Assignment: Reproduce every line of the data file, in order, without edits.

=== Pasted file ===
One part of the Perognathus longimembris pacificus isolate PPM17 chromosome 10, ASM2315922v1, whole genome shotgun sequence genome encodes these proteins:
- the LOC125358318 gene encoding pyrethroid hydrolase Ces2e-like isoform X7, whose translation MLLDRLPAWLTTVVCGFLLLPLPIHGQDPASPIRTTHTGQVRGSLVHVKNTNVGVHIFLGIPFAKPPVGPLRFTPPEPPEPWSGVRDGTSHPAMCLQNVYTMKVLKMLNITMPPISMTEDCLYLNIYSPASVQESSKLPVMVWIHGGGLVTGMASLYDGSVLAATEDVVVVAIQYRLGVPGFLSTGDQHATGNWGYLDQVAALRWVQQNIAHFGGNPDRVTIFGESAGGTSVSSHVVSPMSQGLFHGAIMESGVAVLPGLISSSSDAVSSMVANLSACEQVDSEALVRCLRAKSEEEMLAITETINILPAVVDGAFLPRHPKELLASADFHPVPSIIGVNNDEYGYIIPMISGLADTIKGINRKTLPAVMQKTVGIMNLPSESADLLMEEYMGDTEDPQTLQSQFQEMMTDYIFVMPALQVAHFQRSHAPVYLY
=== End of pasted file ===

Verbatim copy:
One part of the Perognathus longimembris pacificus isolate PPM17 chromosome 10, ASM2315922v1, whole genome shotgun sequence genome encodes these proteins:
- the LOC125358318 gene encoding pyrethroid hydrolase Ces2e-like isoform X7, whose translation MLLDRLPAWLTTVVCGFLLLPLPIHGQDPASPIRTTHTGQVRGSLVHVKNTNVGVHIFLGIPFAKPPVGPLRFTPPEPPEPWSGVRDGTSHPAMCLQNVYTMKVLKMLNITMPPISMTEDCLYLNIYSPASVQESSKLPVMVWIHGGGLVTGMASLYDGSVLAATEDVVVVAIQYRLGVPGFLSTGDQHATGNWGYLDQVAALRWVQQNIAHFGGNPDRVTIFGESAGGTSVSSHVVSPMSQGLFHGAIMESGVAVLPGLISSSSDAVSSMVANLSACEQVDSEALVRCLRAKSEEEMLAITETINILPAVVDGAFLPRHPKELLASADFHPVPSIIGVNNDEYGYIIPMISGLADTIKGINRKTLPAVMQKTVGIMNLPSESADLLMEEYMGDTEDPQTLQSQFQEMMTDYIFVMPALQVAHFQRSHAPVYLY